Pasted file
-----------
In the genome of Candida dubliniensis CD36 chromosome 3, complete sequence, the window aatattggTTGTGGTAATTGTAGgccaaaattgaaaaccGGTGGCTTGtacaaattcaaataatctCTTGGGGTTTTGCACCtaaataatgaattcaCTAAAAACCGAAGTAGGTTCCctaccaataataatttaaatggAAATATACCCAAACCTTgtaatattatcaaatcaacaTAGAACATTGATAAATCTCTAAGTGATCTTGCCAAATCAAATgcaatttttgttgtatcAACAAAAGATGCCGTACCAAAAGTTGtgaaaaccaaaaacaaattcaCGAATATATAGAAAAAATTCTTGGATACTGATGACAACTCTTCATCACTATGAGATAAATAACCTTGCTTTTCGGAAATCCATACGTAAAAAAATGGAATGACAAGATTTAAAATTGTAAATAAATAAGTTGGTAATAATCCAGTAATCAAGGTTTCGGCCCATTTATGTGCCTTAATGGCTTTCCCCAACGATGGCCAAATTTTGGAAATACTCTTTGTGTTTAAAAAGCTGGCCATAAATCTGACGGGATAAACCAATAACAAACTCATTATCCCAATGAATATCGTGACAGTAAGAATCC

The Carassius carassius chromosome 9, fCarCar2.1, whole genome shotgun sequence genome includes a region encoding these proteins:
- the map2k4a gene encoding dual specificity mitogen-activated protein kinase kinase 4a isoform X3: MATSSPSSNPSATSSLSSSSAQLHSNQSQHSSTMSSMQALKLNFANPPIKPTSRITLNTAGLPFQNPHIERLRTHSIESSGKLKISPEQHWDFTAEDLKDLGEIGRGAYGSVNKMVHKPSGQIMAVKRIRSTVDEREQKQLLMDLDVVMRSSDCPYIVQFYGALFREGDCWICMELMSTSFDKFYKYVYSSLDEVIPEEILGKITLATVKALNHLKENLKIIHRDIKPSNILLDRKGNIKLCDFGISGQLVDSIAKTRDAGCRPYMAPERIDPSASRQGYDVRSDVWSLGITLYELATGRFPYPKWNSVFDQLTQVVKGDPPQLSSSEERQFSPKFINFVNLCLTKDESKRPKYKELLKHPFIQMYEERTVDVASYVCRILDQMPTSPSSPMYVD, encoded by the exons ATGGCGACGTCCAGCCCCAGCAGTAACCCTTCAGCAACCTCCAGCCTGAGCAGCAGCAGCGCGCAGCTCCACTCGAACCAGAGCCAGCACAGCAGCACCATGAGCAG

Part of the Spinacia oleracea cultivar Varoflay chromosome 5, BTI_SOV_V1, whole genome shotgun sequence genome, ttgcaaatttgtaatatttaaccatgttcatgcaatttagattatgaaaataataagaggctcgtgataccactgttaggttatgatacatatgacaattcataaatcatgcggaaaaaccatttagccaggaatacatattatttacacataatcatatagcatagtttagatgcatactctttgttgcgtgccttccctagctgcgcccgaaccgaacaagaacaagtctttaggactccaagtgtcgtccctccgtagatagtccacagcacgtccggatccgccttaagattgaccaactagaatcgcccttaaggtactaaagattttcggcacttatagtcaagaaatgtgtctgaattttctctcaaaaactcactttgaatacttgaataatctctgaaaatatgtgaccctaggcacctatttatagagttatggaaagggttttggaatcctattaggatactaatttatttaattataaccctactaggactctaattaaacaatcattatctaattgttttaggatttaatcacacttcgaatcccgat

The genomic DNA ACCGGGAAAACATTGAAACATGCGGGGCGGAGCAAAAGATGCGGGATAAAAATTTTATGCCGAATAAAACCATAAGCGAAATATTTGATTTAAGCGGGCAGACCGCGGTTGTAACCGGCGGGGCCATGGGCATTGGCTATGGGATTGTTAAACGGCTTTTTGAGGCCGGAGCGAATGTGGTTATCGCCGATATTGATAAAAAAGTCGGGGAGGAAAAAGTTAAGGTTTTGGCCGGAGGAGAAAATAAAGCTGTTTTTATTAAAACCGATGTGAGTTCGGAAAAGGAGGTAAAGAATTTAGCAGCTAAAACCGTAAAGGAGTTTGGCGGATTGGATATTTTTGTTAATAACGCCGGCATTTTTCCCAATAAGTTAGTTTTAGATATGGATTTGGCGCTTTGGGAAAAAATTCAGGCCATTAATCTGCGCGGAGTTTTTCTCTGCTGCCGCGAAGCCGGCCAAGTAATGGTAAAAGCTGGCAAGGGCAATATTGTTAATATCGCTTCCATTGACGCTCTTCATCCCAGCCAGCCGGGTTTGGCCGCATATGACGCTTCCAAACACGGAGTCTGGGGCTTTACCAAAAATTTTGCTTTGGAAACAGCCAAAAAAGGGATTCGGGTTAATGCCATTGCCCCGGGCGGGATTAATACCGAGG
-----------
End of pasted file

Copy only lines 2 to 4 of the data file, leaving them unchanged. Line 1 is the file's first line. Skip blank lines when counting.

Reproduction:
The Carassius carassius chromosome 9, fCarCar2.1, whole genome shotgun sequence genome includes a region encoding these proteins:
- the map2k4a gene encoding dual specificity mitogen-activated protein kinase kinase 4a isoform X3: MATSSPSSNPSATSSLSSSSAQLHSNQSQHSSTMSSMQALKLNFANPPIKPTSRITLNTAGLPFQNPHIERLRTHSIESSGKLKISPEQHWDFTAEDLKDLGEIGRGAYGSVNKMVHKPSGQIMAVKRIRSTVDEREQKQLLMDLDVVMRSSDCPYIVQFYGALFREGDCWICMELMSTSFDKFYKYVYSSLDEVIPEEILGKITLATVKALNHLKENLKIIHRDIKPSNILLDRKGNIKLCDFGISGQLVDSIAKTRDAGCRPYMAPERIDPSASRQGYDVRSDVWSLGITLYELATGRFPYPKWNSVFDQLTQVVKGDPPQLSSSEERQFSPKFINFVNLCLTKDESKRPKYKELLKHPFIQMYEERTVDVASYVCRILDQMPTSPSSPMYVD, encoded by the exons ATGGCGACGTCCAGCCCCAGCAGTAACCCTTCAGCAACCTCCAGCCTGAGCAGCAGCAGCGCGCAGCTCCACTCGAACCAGAGCCAGCACAGCAGCACCATGAGCAG

Part of the Spinacia oleracea cultivar Varoflay chromosome 5, BTI_SOV_V1, whole genome shotgun sequence genome, ttgcaaatttgtaatatttaaccatgttcatgcaatttagattatgaaaataataagaggctcgtgataccactgttaggttatgatacatatgacaattcataaatcatgcggaaaaaccatttagccaggaatacatattatttacacataatcatatagcatagtttagatgcatactctttgttgcgtgccttccctagctgcgcccgaaccgaacaagaacaagtctttaggactccaagtgtcgtccctccgtagatagtccacagcacgtccggatccgccttaagattgaccaactagaatcgcccttaaggtactaaagattttcggcacttatagtcaagaaatgtgtctgaattttctctcaaaaactcactttgaatacttgaataatctctgaaaatatgtgaccctaggcacctatttatagagttatggaaagggttttggaatcctattaggatactaatttatttaattataaccctactaggactctaattaaacaatcattatctaattgttttaggatttaatcacacttcgaatcccgat